Reason - "Legal Age 21 has not worked." Of course, any 20-year-old could, and probably would, tell you that. But the quote in question was written by Dr. Morris Chafet, a psychiatrist who served on the presidential committee that pushed to have the legal drinking age raised to 21. That push paid off on July 17, 1984, when President Ronald Reagan signed the new drinking age into law. Since that time, however, Chafet has apparently had a change of heart. The Los Angeles Times reports that in an editorial that has yet to be published, Chafet describes his effort to raise the drinking age as the "single most regrettable decision" of his career. "To be sure, drunk driving fatalities are lower now than they were in 1982," Chafet notes. "But they are lower in all age groups. And they have declined just as much in Canada, where the age is 18 or 19, as they have in the United States.". .

Today's taser story comes from Mobile Alabama, where the cop toy was used on a deaf and mentally disabled man who refused to leave a store's restroom. . . And just to make sure this sort of cruelty can continue, Taser has come up with a stun gun that can be fired three times without reloading. Fourteen thousand police agencies across the country can hardly wait.

Seattle Weekly - Ever sit and chat in a parked car? That may warrant a 911 call for suspicious activity. So says a post on neighborhood blog Phinneywood, where a resident recounts witnessing a drug transaction in front of his house. He called the police, who he says told him: "Do call 911 immediately if you see a car with people sitting in it apparently going no where. They are waiting to make a drug connection.". . .

Unsilent Generation - Angola prison in Louisiana boasts that some 90 percent of its population will die there. The prison has managed to equip itself with a hospice, and trained inmates to attend to a convict's last days. Burl Cain, the warden, is backed up by a phalanx of Christian fundamentalist preachers who freely roam the 18,000 acre former slave plantation recruiting inmates to be preachers. The clergy instruct prisoners their only way out is through redemption made possible by the acceptance of Jesus Christ. When an elderly inmate, knowing his end was near, sought to be win release so as to die in the so-called "free world," the parole board refused. The procedure is to go to your death in the Christian way - from cell to hospice to a prison cemetery where your grave will be dug by the inmates who will mark your burial with gospel hymns. The travesty at Angola is held up as a model for the nation and Cain celebrated by the media as a new corrections messiah.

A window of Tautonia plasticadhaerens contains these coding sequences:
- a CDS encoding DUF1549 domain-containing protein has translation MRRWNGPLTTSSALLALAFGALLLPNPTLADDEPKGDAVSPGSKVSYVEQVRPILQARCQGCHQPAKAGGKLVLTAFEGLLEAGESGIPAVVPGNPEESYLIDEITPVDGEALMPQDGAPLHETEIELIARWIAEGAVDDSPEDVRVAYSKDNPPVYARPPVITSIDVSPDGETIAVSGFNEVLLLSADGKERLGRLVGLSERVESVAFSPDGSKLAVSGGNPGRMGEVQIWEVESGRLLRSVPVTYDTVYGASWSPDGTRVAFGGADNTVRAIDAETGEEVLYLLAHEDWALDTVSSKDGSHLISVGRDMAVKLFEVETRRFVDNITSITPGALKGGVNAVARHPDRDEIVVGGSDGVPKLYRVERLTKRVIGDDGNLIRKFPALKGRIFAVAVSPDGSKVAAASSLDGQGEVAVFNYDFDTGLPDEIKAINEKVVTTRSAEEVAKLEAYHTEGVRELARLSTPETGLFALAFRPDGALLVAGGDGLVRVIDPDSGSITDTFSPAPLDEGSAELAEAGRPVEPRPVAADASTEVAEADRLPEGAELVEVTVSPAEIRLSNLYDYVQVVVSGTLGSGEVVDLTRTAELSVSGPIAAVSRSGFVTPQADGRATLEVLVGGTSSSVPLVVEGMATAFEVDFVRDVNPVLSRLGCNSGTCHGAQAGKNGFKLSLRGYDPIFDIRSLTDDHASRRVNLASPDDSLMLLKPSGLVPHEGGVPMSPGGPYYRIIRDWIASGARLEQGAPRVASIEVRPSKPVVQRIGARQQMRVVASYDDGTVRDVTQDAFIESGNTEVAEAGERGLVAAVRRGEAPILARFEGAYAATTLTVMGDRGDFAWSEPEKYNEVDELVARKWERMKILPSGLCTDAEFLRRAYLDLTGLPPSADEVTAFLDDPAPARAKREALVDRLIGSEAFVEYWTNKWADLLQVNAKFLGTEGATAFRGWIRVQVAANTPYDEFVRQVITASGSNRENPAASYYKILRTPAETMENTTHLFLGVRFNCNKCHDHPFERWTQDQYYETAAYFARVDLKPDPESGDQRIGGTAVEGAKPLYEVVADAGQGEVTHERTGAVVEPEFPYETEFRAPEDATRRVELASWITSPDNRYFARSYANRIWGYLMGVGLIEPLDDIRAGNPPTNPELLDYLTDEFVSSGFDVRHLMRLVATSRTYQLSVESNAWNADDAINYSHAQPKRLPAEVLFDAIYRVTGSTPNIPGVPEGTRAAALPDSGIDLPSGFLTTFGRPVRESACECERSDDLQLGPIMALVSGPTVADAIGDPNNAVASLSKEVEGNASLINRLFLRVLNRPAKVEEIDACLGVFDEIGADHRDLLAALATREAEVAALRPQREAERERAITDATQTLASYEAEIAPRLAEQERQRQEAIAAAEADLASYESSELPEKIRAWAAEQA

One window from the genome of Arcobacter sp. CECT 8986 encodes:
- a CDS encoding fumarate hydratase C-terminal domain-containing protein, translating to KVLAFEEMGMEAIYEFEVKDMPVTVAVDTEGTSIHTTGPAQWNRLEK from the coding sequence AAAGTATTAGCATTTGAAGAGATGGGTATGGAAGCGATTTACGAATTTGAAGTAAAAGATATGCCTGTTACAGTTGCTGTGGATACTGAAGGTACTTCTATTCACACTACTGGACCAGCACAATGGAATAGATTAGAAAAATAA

Progressive Historians
features a video of Robert Oppenheimer, the person most responsible for the success of the atomic bomb after Albert Einstein. The date is 1965. "We knew the world would not be the same. A few people laughed, a few people cried. Most people were silent. I remembered the line from the Hindu scripture, the Bhagavad-Gita; Vishnu is trying to persuade the Prince that he should do his duty, and to impress him, takes on his multi-armed form and says, 'Now I am become Death, the destroyer of worlds.' I suppose we all thought that, one way or another.'"

Yesterday we ran the above as an example from a gallery of confusing warning signs. Reader Davers offers an explanation: "It means stop rolling over and letting Republicans stomp all over you

Another reader says of Twitter journalism: " Andy Warhol said everyone gets their 15 minutes of fame. It seems that in the age of twitter, it has become 140 characters of fame."

Headline of the week (from Digg): John Barry, inventor of WD-40, dies. Rust in Peace


Anonymous Anonymous said...

I was talking to my younger daughter a couple of days ago about exactly this, how some obscene percentage of Angola inmates die there. She works for an organization that has exonerated over two hundred wrongly convicted persons. She told me one of their exonerees entered Angola as a sixteen-year-old just after Angola eliminated their last literacy program, but they still had all these Jesus saves programs. Now, after wrongly spending decades in Angola, the man still can't read.

July 28, 2009 6:20 PM  
Anonymous Anonymous said...

" 'Now I am become Death, the destroyer of worlds.' I suppose we all thought that, one way or another"

Now by staying out of trouble and paying your taxes you can become an accessory before the fact in some of the more hideous crimes in human history. Crime is merely the reflection of the larger society.

July 28, 2009 8:40 PM  
Anonymous Gregg Jocoy said...


Thanks for the link to Green Party Watch. Your readers who want to go directly to the story you mentioned can click here. The piece was written by Walter Pituc, who is also running for office himself in Urbana, IL

August 16, 2009 1:30 PM